The staff at BDC had kindly gave me pit access for this event so as qualifying wrapped up I headed to the pits to see what was happening. Something that is overlooked by many is the people that keep the cars on track and I wanted to catch a small look into the hard work of the teams.

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As teams ran to each others aid many cars sat in what appeared to be a state of disrepair.DSC_0334

Sadly no matter how good the team were some cars sadly did not manage to make it back out but in amazing fashion some seemed to perform miracles bringing the monsters back from the dead.

Time for war

Onto battles it went sadly the low origin got bumped out in qualifying but the battles had some heavy hitters paired up early on. Sadly one of my favourites Martin Wonnacott got knocked out prematurely after a tough battle and destroying the rear of he car on the final wall …. again, poor car

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I think it is fair to say something had happened since round 1 the level of driving had really hit another level, at the start of the year I thought it would be a walk in the park for Aurimas but many driver had really brought the fight

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The man on a mission was Ricky Lawrence fighting off many big names and eventually battling it out in the final to see off Aurimas for first place.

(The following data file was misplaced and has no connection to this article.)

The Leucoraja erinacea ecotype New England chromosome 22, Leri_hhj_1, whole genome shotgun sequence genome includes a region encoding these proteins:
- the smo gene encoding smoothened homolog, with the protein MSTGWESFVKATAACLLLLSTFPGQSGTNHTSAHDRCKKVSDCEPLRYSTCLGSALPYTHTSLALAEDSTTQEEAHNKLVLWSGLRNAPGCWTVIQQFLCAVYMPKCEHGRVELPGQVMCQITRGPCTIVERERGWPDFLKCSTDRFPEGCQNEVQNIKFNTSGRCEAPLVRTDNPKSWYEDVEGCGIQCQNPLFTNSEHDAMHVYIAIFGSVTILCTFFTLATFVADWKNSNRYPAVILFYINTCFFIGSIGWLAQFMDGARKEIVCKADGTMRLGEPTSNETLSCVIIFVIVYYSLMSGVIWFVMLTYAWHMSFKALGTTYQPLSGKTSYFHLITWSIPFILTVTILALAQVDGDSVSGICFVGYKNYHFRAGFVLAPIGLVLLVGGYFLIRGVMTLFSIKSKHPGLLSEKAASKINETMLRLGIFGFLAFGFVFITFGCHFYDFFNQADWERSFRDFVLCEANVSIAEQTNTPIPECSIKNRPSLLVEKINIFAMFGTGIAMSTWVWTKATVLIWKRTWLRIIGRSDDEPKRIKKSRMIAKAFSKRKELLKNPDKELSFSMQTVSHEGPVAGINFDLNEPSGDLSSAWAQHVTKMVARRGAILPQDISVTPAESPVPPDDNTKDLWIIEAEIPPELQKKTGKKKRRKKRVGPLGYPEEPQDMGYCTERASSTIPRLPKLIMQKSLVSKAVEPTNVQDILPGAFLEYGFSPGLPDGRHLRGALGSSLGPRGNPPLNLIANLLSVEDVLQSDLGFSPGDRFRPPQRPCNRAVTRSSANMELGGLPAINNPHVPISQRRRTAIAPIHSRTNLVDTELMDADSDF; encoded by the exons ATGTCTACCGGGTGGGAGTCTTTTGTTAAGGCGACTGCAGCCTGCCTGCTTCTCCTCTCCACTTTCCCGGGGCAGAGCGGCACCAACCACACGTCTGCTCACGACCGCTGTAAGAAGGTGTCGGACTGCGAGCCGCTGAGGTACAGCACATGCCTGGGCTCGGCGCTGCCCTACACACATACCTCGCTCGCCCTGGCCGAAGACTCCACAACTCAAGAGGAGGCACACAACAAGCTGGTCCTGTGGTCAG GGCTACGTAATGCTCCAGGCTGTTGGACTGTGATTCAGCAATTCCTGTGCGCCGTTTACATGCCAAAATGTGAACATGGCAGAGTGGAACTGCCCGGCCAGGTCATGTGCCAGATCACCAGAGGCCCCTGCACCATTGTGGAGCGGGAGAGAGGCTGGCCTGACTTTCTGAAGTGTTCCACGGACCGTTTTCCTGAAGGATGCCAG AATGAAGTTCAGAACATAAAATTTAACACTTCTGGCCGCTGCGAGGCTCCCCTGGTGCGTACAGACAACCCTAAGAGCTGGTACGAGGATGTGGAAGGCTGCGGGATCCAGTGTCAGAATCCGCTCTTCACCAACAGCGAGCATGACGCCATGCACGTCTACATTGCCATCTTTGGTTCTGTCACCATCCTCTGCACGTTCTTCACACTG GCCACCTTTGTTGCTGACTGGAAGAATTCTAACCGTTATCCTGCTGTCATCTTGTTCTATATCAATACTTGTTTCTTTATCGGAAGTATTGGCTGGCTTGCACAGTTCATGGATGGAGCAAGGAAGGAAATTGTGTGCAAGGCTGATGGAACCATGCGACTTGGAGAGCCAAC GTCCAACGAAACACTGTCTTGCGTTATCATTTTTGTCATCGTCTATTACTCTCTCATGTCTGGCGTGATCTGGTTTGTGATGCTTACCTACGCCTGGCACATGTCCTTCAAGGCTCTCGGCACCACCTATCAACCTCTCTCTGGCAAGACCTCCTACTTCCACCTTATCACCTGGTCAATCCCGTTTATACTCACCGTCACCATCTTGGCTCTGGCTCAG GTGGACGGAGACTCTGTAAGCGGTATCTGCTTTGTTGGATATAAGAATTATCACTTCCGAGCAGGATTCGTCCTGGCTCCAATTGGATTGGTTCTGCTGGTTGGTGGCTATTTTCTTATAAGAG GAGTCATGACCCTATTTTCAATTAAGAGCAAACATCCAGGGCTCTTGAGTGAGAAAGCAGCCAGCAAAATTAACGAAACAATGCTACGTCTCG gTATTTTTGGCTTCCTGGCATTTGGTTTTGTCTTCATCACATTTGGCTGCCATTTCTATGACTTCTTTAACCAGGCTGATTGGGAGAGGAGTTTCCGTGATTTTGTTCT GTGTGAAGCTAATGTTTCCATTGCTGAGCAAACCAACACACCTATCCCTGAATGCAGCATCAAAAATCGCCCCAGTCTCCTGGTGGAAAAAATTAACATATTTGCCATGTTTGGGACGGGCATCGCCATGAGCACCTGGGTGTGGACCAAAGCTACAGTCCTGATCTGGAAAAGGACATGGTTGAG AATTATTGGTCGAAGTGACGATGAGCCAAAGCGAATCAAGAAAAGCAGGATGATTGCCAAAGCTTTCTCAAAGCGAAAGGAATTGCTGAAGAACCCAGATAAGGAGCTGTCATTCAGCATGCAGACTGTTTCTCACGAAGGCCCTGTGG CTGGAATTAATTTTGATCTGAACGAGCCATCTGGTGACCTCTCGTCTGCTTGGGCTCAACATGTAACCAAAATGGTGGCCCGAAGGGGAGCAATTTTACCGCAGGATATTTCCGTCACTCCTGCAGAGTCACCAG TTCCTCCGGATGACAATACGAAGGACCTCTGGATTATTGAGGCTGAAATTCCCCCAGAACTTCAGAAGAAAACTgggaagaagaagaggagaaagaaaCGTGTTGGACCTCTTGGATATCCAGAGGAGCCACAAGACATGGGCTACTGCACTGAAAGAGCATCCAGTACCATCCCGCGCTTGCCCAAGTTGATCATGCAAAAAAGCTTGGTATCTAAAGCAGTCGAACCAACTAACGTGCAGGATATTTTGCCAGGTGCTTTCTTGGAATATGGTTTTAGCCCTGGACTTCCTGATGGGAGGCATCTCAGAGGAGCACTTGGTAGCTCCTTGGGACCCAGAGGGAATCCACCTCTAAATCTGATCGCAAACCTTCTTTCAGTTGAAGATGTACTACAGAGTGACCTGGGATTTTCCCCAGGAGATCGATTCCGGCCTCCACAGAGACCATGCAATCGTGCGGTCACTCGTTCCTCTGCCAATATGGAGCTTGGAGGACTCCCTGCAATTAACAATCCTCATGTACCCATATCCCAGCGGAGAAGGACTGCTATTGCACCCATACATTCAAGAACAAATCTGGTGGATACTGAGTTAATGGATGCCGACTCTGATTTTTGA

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Redemption?

Well many companies ask their customers what they need to change and they clearly don’t listen was BDC the same?

As amazing as it seems the staff at BDC really had stepped up and cover absolutely everything mentioned in the previous blog.

Everything from the trade area, old school drivers and even the commentators had all been stepped up.

If the BDC keeps up this standard and still builds on it there will be a promising future.

Driver spotlight

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How can you not love this car really? With a real JDM feel and a nice reminder of Ken Nomura’s D1GP car Lee Barker has been around for a few years and is a big fan favourite and I must admit having a death or glory sticker on his car defo makes me love it more.

Sadly Lee was knocked out earlier on in the day but with a consistent driving style and the confidence to run the wall he is a driver to watch in the future.

Go follow his drifting https://www.facebook.com/leebarkerdrifting/

Big thanks to the BDC for the pit pass and see you all at another event keep up the good work

Words and pictures by Craig (Project Thirteen)

Thanks for reading